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Posttraumatic Stress Disorder (PTSD)
What Is PTSD?
Posttraumatic stress disorder (PTSD) is a mental health condition brought on by a trauma.
A child or teen may be diagnosed with PTSD if they have gone through a trauma, and if their stress symptoms are severe and last long after the trauma is over.
Therapy can help kids and teens recover from PTSD. Sometimes taking medicines also can help. Kids also need extra time, comfort, and support from caregivers.
What Is Trauma?
Trauma is a serious event that causes a person to fear for their life or safety. Trauma events that can lead to PTSD include things like:
- bad accidents or injury
- sudden loss of a parent
- school or neighborhood violence
- natural disasters or fires
- being the target of hate, or threats of harm
Events can be trauma even if the person didn’t face the danger themselves. Seeing someone else be hurt or die from violence can be a trauma. Hearing that someone close died suddenly or violently can be a trauma too.
Does Trauma Always Cause PTSD?
No. Going through trauma does not always cause PTSD. Most kids and teens who go through a trauma will not get PTSD.
But most of them will feel the effects of trauma. It’s normal to react to a deeply stressful event. Most will have upset feelings, thoughts of the trauma, and other signs of distress. This may last for a short while, sometimes days or weeks. With comfort, listening, and support, most can find ways to cope with what they’ve been through.
PTSD develops when a trauma overwhelms a child’s ability to cope. Kids and teens with PTSD need extra help to move through the coping process.
Things that affect whether someone develops PTSD after a trauma include:
- how severe the trauma was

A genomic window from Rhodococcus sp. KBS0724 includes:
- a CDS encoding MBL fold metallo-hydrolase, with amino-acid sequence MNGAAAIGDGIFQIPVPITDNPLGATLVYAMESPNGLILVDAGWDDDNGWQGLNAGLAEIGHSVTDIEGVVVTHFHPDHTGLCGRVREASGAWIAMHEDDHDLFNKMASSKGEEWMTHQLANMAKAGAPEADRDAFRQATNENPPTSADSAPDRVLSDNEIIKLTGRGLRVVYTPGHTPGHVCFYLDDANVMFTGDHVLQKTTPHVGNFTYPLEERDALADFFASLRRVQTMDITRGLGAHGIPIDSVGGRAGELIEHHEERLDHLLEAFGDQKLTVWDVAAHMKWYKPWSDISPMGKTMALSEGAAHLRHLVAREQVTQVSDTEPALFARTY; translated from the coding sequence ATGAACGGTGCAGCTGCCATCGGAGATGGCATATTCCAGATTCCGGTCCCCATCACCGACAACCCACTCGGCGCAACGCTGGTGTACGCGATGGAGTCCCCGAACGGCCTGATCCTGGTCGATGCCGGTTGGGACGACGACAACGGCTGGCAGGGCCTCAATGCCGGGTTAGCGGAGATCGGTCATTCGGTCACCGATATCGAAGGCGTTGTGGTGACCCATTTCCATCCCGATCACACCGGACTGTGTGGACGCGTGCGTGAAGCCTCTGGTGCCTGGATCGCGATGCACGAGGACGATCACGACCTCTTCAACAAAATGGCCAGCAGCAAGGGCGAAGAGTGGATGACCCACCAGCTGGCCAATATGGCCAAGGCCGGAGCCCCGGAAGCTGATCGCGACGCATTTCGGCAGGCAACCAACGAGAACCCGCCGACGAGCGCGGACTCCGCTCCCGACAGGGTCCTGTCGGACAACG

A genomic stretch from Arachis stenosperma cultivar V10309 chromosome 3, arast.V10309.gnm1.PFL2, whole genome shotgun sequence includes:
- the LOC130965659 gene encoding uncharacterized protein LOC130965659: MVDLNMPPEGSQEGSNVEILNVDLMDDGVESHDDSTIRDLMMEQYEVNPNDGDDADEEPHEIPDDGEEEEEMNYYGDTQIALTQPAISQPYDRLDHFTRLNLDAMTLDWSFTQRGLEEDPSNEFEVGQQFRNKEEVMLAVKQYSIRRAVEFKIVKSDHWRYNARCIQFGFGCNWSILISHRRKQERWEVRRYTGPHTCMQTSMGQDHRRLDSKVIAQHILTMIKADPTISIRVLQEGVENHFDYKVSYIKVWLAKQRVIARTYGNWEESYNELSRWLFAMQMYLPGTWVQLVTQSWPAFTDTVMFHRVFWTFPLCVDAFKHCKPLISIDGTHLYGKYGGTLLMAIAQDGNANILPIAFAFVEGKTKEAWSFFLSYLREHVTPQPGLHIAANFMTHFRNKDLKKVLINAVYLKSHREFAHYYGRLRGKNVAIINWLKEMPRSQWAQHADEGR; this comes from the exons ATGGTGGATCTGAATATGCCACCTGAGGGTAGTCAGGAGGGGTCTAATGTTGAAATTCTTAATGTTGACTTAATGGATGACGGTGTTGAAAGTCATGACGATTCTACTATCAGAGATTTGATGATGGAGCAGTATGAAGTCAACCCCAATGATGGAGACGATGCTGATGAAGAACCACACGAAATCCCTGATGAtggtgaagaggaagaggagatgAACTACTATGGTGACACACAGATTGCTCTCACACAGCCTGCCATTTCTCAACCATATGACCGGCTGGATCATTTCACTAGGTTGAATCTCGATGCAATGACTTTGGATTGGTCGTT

- how quickly they get help and support
- a past history of trauma
- having depression and anxiety
- inherited risks like family history of depression and anxiety
What Are the Signs & Symptoms of PTSD?
Most kids and teens with PTSD will:
- have upsetting thoughts of the trauma
- have bad dream or sleep problems
- have bad memories, called flashbacks, that make it seem like the trauma is still happening
- avoid things that remind them of the trauma
- be more easily startled, scared, or anxious
- feel more moody, sad, angry, or not enjoy things as before
- not remember some parts of what happened
Younger children may show more fearful and regressive behaviors (returning to a previous level of development) They may re-enact the trauma through play.
When symptoms like these happen in the first days and weeks after the trauma, it may be called an acute stress reaction. Doctors diagnose PTSD when symptoms last longer than a month.
How Is PTSD Treated?
PTSD doesn’t usually go away on its own. Getting treatment and help can make all the difference. Mental health providers (like psychologists, psychiatrists, and mental health counselors) have the experience to work with patients with PTSD.
Treatment for PTSD can include therapy and/or medicines to help with anxiety, mood problems, and sleep issues.